Biking on the main road is challenging. I showed you the pictures of bicycles 3 abreast in the street with a car, bus or truck trying to get around the bikes and motos. What you do NOT see in the pictures are the donkey carts, guys pushing hand carts loaded with 4X8 pieces of plywood or 2X8 boards that are at least 8 feet long, and maybe a lady riding along with a baby tied to her back and a tray of fruit on her head. As you ride along you have to watch out for groups of sheep (not enough to call a flock, but 4 or 5 in a group), the random pig with piglets, goats with a couple baby goats following, and dogs looking for a meal. These are likely to walk across the road in front of you at any time. This is on the paved road that runs through the middle of town.
The rest of the streets in the town are dirt roads and have other challenges. The dirt here is reddish brown. Think of Georgia clay or the Southwest in the US. Most of the dirt on the road is sand, clay, or loose gravel, but the ruts get down to the bed rock, so that, as the dirt washes away in the rain, the under lying rock, which is pretty uneven, pokes through. All of the motos and bikes, as well as the walkers, tend to follow a winding path along the road to avoid the worst of the ruts and the bumps of the bed rock. Along the sides of many of the bigger streets there are ditches. Sometimes at the intersections there are concrete “bridges” over the ditches, but other times the path dips down through the ditch. This is not a big problem until there is a big rain, such as we have had recently. Then the ditch turns into a stream and you have to find a detour, which may not be easy.
Shopping in a small town
In the small towns there are not any supermarkets or the kind of stores we are used to. The closest thing to an American style store is an alimentation, which is a bit like a very small 7/11 store. The one advantage for Americans is that the prices in the alimentation are marked on things and you do not have to haggle about the price. Some of your shopping will be done at the little shelters along the road, referred to as boutiques or from women or children (and the occasional man) selling things at the side of the road. This could be some kind of fried dough, tomatoes, water, fruit, or field corn roasted on a small charcoal brazier. The corn looks good, but you have to like gummy, hard corn to appreciate it. Most shopping is done at the marché. I have not done much to date because we are living with families who feed us breakfast and dinner, but I will probably describe these to you when I move to my site and start cooking for myself.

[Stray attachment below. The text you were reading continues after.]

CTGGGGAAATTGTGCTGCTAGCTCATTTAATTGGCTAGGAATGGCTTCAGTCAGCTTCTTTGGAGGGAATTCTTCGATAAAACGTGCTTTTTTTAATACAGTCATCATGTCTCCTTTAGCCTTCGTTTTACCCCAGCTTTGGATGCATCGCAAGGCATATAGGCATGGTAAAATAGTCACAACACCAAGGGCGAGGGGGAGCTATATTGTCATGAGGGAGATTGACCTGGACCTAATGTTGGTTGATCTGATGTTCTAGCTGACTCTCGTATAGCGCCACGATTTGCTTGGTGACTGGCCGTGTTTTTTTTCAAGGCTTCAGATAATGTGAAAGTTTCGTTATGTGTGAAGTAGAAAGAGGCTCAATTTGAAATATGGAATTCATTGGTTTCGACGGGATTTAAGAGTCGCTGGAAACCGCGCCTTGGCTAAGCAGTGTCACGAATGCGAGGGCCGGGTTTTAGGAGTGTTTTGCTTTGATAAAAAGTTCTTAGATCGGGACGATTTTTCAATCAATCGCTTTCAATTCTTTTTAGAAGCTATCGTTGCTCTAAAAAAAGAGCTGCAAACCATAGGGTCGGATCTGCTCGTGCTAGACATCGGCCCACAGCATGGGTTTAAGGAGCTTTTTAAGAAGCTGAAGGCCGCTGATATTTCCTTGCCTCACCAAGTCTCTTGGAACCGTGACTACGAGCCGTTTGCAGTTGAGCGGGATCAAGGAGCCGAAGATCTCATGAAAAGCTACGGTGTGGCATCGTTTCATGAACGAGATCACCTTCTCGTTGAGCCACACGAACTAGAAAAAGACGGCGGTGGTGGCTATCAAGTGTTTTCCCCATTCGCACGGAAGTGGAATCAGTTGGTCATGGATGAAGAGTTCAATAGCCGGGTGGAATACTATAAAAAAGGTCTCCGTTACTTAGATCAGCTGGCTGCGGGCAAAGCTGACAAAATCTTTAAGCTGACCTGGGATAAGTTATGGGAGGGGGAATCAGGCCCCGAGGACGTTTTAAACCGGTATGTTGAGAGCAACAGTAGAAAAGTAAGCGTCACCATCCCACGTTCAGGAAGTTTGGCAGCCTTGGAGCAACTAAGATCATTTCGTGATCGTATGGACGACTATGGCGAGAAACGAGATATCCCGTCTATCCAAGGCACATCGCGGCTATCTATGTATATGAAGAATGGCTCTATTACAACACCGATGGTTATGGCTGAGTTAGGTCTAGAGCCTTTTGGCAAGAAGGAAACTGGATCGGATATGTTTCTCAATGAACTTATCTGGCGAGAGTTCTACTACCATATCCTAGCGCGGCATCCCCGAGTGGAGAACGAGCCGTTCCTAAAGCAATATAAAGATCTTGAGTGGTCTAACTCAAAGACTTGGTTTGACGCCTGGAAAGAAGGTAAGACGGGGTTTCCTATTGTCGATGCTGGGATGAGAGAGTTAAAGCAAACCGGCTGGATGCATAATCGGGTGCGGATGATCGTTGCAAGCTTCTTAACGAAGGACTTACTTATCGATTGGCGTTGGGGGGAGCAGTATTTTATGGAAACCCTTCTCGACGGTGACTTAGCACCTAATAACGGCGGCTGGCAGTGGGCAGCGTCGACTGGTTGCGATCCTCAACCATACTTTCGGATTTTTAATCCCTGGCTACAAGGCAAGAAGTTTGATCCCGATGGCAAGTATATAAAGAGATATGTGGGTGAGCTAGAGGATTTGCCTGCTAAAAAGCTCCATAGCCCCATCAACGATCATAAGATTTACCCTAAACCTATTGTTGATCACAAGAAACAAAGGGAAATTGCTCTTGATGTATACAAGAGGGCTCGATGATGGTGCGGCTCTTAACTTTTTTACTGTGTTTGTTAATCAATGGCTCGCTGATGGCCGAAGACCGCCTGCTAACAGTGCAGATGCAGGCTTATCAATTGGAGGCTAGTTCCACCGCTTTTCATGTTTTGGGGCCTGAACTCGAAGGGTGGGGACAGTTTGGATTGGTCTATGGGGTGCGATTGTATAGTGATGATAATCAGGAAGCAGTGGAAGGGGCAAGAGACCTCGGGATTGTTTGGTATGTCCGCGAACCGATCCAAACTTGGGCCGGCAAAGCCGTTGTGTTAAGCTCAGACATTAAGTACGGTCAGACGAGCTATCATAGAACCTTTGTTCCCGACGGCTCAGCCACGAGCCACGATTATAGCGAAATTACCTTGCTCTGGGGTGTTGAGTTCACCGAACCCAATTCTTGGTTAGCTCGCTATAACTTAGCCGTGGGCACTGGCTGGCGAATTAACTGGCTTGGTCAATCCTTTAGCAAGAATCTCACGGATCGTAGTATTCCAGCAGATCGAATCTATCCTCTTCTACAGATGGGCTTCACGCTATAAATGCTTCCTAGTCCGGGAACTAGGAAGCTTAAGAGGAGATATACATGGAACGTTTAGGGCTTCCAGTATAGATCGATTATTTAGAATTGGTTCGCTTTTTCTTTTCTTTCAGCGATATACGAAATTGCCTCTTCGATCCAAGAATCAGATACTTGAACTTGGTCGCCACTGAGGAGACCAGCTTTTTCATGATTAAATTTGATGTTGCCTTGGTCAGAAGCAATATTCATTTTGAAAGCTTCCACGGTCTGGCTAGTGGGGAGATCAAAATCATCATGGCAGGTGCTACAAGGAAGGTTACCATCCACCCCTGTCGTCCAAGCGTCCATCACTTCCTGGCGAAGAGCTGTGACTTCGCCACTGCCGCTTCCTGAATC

The mainstay of the traditional Burkinabé diet is to (pronounced toe). It can be made from just about any grain including corn, millet and sorghum. The woman pounds the grain in a wooden mortar and pestle and dries the flour by spreading it on a sheet for a day or two. Of course the flies and the chickens check it out, but eventually it is sifted and ready to cook. A round bottomed pot, called a marmite, is set on the charcoal brazier, 3 rocks, or whatever cooking surface the family uses, and water is heated. The flour is gradually added and this is allowed to boil for quite a while. There is a little stirring at this point, but surprisingly little, and I have seen no evidence that the to burns on the bottom of the pot. Eventually it is the right texture or temperature and the fun begins. The cook whips the to vigorously for quite a while, until the texture is right. I am guessing the whipping is rather like kneading bread in that it releases the glutton in the grain. In any case, when properly cooked the to will hold its shape. If put in a bowl and let it cool you can dump the to out and have a bowl-shaped glob of to. This is a very labor intensive food that has little nutritional value. It is served with sauces of various kinds. Many are loaded with vegetables, like tomatoes, onions okra, and leaves from trees like the baobab tree. Unfortunately these sauces are also cooked to death so all those good vitamins and minerals are cooked out of them before they are eaten. If you are lucky the sauce may contain dried fish (well, I do not appreciate the flavor, but the bones cook down and you get the calcium) or a bit of meat. I have yet to meet a to sauce I like, but I am told there are some out there. I will let you know if I find one.